​Konnan Claims “LAX” Were Inspired By ‘Public Enemy’, Discusses The Reaction To His Rap Music

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During a recent interview with Public Enemy, former WCW and TNA Superstar Konnan discussed LAX, the reaction to his rap music and more. Here are some highliights:

On what music he loved growing up: “I loved Public Enemy because you could tell that they were influenced by the Black Panther movement, by Malcolm X, you know, and they just had those bomb beats by Hank Shocklee and they had a militant message. And then of course Flava Flav was in there as the hype man just clowning it up, and gave a little bit of funniness to the S1Ws who were these marching soldiers. I loved Public Enemy, they really resonated with me. But going backwards, hip-hop talked to me. You know, we were talking about stuff that was happening around where I grew up. For example, you loved punk rock and you grew up around punk rock—I could never understand punk rock but at the same time it’s kind of funny because hip-hop was a lot of anger and you guys had a lot of anger, but I think it was more like the way you guys dealt with white anger and maybe the way I dealt with Latin anger were two different things. It almost seems like most white guys hated their parents and we just hated the cops—we were afraid of our parents. I’d be afraid that when 911 first came out—I was afraid if I picked up the phone my dad might be on the other side. Nobody called 911 where I grew up. But, anyway, hip-hop was just something that, especially in Miami—Miami was infiltrated with New Yorkers year-round, half of it because of the weather in the summer, they’d come down and chill; a lot of New Yorkers had business in Miami, so you know we were really influenced by all the dances, all the rappers and everything that was happening in New York, and that’s where it all started.”

On wrestlers’ general reaction to rap music: “They didn’t like it, you know, there were a lot of racial comments made toward that type of music, but I always considered the source. I always said to myself, ‘You know, these guys are from the south, they probably went to school where all whites went to one, all blacks went to another. I’m sure they’re still getting over the shock that Tiger Woods is better than any white golfer.’ You know, that’s how it was back then. They were kind of a little bit narrow minded when it comes to that. Right now, we’re living in a multi-ethnic world, with so many mixed marriages and so many things that are crossing the boundaries that just weren’t accepted then. They didn’t have gay marriage in their day. So I just always considered the source, bro.”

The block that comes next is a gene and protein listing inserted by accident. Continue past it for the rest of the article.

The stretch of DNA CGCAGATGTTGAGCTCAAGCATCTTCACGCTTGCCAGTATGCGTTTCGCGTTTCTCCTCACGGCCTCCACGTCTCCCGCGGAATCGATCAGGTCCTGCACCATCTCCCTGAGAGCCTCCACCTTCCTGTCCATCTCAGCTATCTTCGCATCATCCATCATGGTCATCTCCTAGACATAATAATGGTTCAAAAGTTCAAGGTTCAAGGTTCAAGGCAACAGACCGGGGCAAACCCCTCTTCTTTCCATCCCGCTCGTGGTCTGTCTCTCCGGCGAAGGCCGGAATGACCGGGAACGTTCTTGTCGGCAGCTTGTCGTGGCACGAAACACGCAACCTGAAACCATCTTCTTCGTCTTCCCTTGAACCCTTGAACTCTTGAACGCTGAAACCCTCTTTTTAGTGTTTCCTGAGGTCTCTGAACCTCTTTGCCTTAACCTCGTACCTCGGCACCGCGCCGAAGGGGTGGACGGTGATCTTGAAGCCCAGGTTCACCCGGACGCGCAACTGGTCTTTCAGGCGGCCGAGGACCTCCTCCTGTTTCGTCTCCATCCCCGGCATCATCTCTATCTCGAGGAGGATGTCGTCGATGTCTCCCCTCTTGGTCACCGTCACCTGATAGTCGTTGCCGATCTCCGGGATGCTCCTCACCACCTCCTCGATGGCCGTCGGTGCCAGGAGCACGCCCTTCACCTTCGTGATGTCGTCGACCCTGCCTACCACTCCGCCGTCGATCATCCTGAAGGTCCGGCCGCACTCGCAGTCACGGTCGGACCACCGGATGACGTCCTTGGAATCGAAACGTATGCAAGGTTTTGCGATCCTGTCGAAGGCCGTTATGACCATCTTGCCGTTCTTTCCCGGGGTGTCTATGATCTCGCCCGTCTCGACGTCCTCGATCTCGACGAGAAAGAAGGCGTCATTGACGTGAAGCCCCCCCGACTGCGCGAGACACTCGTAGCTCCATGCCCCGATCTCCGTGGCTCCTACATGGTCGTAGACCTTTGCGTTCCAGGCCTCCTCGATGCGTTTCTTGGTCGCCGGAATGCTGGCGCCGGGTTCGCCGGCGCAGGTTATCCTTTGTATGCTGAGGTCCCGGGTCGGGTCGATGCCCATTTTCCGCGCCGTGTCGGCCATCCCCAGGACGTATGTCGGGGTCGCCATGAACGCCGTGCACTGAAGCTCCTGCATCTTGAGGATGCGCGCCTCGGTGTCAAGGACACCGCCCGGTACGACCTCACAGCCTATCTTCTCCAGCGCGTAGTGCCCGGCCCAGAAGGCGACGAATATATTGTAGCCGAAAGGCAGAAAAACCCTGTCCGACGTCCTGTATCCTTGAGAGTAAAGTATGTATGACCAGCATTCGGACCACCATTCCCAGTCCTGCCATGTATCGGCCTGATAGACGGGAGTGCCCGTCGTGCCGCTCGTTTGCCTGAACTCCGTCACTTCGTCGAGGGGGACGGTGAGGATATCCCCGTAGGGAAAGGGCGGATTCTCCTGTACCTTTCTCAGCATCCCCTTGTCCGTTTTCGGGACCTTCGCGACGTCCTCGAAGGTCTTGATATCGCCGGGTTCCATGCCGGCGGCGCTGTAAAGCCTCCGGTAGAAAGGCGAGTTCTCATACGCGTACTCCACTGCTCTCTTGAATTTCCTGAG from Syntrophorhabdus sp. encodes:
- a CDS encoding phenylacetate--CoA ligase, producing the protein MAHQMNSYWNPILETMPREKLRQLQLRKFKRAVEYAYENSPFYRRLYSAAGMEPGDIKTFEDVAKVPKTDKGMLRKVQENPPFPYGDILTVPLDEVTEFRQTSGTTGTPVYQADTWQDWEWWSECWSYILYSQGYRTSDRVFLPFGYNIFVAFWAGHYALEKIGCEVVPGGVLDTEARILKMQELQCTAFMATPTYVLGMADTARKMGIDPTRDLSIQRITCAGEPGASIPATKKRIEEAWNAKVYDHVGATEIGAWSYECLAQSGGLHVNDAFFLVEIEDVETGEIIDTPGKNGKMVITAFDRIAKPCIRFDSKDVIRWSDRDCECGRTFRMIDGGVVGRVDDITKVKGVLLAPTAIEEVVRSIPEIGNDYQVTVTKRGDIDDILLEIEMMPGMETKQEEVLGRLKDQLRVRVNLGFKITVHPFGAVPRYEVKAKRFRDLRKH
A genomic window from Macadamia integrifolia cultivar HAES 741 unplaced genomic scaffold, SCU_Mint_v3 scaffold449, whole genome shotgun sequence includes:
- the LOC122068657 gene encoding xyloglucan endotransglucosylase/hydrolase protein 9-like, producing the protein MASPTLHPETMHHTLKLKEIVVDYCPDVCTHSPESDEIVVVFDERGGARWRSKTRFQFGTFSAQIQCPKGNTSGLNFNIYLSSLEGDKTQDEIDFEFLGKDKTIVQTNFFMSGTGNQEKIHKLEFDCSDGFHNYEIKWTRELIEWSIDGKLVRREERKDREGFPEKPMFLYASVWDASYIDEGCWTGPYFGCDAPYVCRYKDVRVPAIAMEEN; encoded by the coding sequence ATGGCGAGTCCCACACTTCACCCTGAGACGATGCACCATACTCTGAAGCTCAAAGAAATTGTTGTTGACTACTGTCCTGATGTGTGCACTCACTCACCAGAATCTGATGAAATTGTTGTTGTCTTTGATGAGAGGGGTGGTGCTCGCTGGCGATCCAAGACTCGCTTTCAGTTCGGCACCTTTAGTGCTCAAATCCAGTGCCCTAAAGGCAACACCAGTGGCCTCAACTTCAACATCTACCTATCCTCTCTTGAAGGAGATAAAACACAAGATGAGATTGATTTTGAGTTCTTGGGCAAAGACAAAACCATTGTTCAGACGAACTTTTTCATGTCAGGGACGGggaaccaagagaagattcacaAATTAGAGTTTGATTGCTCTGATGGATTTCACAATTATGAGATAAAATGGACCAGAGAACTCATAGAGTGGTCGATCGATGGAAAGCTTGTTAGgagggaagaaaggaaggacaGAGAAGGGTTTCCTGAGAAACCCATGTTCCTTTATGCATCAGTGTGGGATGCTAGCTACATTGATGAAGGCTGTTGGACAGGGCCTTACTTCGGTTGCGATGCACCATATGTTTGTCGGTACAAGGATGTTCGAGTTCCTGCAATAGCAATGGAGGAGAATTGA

On Public Enemy influencing LAX: “That’s exactly where it came from. I love a lot of the great civil rights leaders, and their militancy, and I looked at some of the Latino activists. I started LAX (Latin Americans Exchange) and basically the whole crux of the group was: if you weren’t Latino you couldn’t be with us. We were kind of reverse racist: just like whites hated minorities, we were Latinos that hated anything that wasn’t Latino…I mean, my promos were always different from anyone else. I never wanted to do a wrestling promo like, ‘I want to retire you, you’ll never come back.’ I always wanted to do promos that made you think, and that was the main thing. Like one time, I said a thing that we also got a lot of flack from the Orlando police department for. I said, ‘I’m just with the Orlando police department, I shoot first and ask questions later.’ Which is something we’re dealing with right now in 2016 and I said that back in 2006, you know? So, just a lot of issues, a lot of things that I actually felt. I would say how in TNA racial minorities don’t matter—that was something I actually felt. They were always like, ‘Wow, your promo it feels so real.’ And I thought to myself, ‘Well, yeah, because they are real!’”



On being a heel as LAX: I mean, I was fighting against all the things that were true in the wrestling industry and in society—mainly racism. A lot of it was just predicated on that, and I mean we’re still living in a racist world. When you look at the US right now—17 percent is Latino, 12 percent is black, and let’s say another 5 percent is other. At the end of the day, 70 percent of the rest of the US is still white Anglo-Saxon. You’ve got to figure: how much of that 70 percent agrees with a lot of the rhetoric that [Donald] Trump is spewing? How many of them are progressive and see it for what it is? How many are just following a lot of his ignorance, you know?”

On if there’s a place for a progressive wrestling company: “That’s the problem—there are no Latino agents, Latino producers or any Latinos in positions of power. It’s the same for minorities in general. Once somebody runs a company, let’s say he’s openly gay for example, and underneath him he’s got an African American, a Latino and Anglo-Saxon. Just a composite of what your demographic is, they’re not all white. But it’s been run by the same guy: Vince McMahon, a 70-year-old white billionaire. Do you think he really has a lot of interaction with poor people, Latinos, blacks, Samoans? Probably not! So, you know, like Dixie Carter (TNA Owner), she comes from a millionaire family from Dallas, Texas. It will happen.”

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